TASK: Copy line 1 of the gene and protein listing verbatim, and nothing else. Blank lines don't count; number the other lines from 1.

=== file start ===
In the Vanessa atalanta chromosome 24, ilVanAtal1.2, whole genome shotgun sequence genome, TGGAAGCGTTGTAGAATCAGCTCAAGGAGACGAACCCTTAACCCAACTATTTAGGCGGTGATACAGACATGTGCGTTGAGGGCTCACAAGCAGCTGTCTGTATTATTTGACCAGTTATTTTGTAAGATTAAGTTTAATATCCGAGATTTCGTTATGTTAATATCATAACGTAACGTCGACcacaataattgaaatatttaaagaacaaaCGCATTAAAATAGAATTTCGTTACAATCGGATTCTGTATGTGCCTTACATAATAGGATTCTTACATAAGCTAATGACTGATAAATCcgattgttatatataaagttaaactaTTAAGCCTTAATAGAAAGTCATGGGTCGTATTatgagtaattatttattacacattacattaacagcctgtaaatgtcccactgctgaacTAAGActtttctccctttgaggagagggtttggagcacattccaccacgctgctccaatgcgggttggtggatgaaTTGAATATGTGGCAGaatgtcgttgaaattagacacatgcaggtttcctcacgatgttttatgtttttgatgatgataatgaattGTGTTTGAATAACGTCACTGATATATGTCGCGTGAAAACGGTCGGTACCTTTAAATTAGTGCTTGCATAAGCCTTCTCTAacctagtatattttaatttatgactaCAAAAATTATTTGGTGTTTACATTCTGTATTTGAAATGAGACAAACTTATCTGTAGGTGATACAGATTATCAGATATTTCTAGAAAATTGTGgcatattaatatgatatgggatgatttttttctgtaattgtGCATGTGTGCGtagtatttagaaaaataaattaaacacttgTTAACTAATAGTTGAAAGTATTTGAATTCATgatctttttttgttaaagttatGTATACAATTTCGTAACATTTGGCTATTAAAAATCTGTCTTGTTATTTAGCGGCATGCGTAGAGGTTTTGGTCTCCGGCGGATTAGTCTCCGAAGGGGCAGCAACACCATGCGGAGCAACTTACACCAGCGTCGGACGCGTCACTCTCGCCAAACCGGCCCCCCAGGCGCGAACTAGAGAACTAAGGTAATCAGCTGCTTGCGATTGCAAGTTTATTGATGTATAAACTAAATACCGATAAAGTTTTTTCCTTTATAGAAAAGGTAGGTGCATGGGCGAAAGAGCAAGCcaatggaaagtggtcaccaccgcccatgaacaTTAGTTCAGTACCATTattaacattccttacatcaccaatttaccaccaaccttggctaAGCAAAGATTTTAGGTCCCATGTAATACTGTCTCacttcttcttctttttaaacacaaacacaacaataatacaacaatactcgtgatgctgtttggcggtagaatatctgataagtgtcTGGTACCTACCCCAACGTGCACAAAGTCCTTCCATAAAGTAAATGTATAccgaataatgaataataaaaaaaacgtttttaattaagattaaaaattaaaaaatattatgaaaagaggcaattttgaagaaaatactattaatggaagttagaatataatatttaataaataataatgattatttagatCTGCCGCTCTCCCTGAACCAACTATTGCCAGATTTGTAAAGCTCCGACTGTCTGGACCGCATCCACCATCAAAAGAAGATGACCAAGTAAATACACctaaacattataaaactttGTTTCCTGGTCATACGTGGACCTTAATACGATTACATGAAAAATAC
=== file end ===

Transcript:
In the Vanessa atalanta chromosome 24, ilVanAtal1.2, whole genome shotgun sequence genome, TGGAAGCGTTGTAGAATCAGCTCAAGGAGACGAACCCTTAACCCAACTATTTAGGCGGTGATACAGACATGTGCGTTGAGGGCTCACAAGCAGCTGTCTGTATTATTTGACCAGTTATTTTGTAAGATTAAGTTTAATATCCGAGATTTCGTTATGTTAATATCATAACGTAACGTCGACcacaataattgaaatatttaaagaacaaaCGCATTAAAATAGAATTTCGTTACAATCGGATTCTGTATGTGCCTTACATAATAGGATTCTTACATAAGCTAATGACTGATAAATCcgattgttatatataaagttaaactaTTAAGCCTTAATAGAAAGTCATGGGTCGTATTatgagtaattatttattacacattacattaacagcctgtaaatgtcccactgctgaacTAAGActtttctccctttgaggagagggtttggagcacattccaccacgctgctccaatgcgggttggtggatgaaTTGAATATGTGGCAGaatgtcgttgaaattagacacatgcaggtttcctcacgatgttttatgtttttgatgatgataatgaattGTGTTTGAATAACGTCACTGATATATGTCGCGTGAAAACGGTCGGTACCTTTAAATTAGTGCTTGCATAAGCCTTCTCTAacctagtatattttaatttatgactaCAAAAATTATTTGGTGTTTACATTCTGTATTTGAAATGAGACAAACTTATCTGTAGGTGATACAGATTATCAGATATTTCTAGAAAATTGTGgcatattaatatgatatgggatgatttttttctgtaattgtGCATGTGTGCGtagtatttagaaaaataaattaaacacttgTTAACTAATAGTTGAAAGTATTTGAATTCATgatctttttttgttaaagttatGTATACAATTTCGTAACATTTGGCTATTAAAAATCTGTCTTGTTATTTAGCGGCATGCGTAGAGGTTTTGGTCTCCGGCGGATTAGTCTCCGAAGGGGCAGCAACACCATGCGGAGCAACTTACACCAGCGTCGGACGCGTCACTCTCGCCAAACCGGCCCCCCAGGCGCGAACTAGAGAACTAAGGTAATCAGCTGCTTGCGATTGCAAGTTTATTGATGTATAAACTAAATACCGATAAAGTTTTTTCCTTTATAGAAAAGGTAGGTGCATGGGCGAAAGAGCAAGCcaatggaaagtggtcaccaccgcccatgaacaTTAGTTCAGTACCATTattaacattccttacatcaccaatttaccaccaaccttggctaAGCAAAGATTTTAGGTCCCATGTAATACTGTCTCacttcttcttctttttaaacacaaacacaacaataatacaacaatactcgtgatgctgtttggcggtagaatatctgataagtgtcTGGTACCTACCCCAACGTGCACAAAGTCCTTCCATAAAGTAAATGTATAccgaataatgaataataaaaaaaacgtttttaattaagattaaaaattaaaaaatattatgaaaagaggcaattttgaagaaaatactattaatggaagttagaatataatatttaataaataataatgattatttagatCTGCCGCTCTCCCTGAACCAACTATTGCCAGATTTGTAAAGCTCCGACTGTCTGGACCGCATCCACCATCAAAAGAAGATGACCAAGTAAATACACctaaacattataaaactttGTTTCCTGGTCATACGTGGACCTTAATACGATTACATGAAAAATAC